10. Canadian Capitalist

    Novice: It should be. Just call Mackenzie and ask for a transfer form. They should have one. I’ve done a similar transfer many years ago from a National Bank mutual fund account to my SDRSP account and remember the process being the same.

  11. What about transferring from a registered US-based account into my existing RRSP – is that possible? I worked in the US for a couple of years and contributed to an IRA, but don’t plan to move back there and would like to transfer the IRA holdings into my RRSP.

  12. Canadian Capitalist

    Sandy: I wouldn’t think it is possible to transfer your IRA into a RRSP but you’ll have to ask a specialist about this.

  13. You can transfer an IRA but not a 401K. As CC recommends, see a tax specialist before doing this. Some reading here also http://www.advisor.ca/images/other/ae/ae_1205_moveit.pdf

    I understand you will have to pay a tax on ‘withdrawal’ as the IRS does not recognize an RRSP as a qualified account, but under the tax treaty will recover that tax.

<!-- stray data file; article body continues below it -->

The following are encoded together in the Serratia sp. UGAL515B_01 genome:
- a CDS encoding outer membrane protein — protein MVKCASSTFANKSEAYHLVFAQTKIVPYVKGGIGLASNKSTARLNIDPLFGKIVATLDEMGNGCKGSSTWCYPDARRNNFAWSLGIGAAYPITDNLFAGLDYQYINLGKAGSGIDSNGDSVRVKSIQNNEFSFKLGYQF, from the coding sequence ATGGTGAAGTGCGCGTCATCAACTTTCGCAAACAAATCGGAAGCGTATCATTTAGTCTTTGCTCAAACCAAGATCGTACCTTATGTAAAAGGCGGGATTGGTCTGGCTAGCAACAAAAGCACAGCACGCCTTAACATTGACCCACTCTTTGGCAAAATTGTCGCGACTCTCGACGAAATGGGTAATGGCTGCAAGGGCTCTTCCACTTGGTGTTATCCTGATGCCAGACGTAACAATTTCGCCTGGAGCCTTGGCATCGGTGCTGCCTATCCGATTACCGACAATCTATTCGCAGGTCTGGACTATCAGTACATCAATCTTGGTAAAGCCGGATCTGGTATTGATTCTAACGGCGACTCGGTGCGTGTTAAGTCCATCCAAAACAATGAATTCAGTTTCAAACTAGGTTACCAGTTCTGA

Do not do the transfer until you have moved back to Canada. Are you a Canadian or US citizen? This makes a difference as if the latter, the IRS considers you taxable no matter where you live in the world. In that case you may be better to leave the IRA intact as long as the manager of the plan allows non-residents to trade in account.

  14. For those of you using TD Mutual Funds e-series and TD Waterhouse: how would I move some RSP e-series funds held within TD Mutual Funds into a Waterhouse RSP ETF?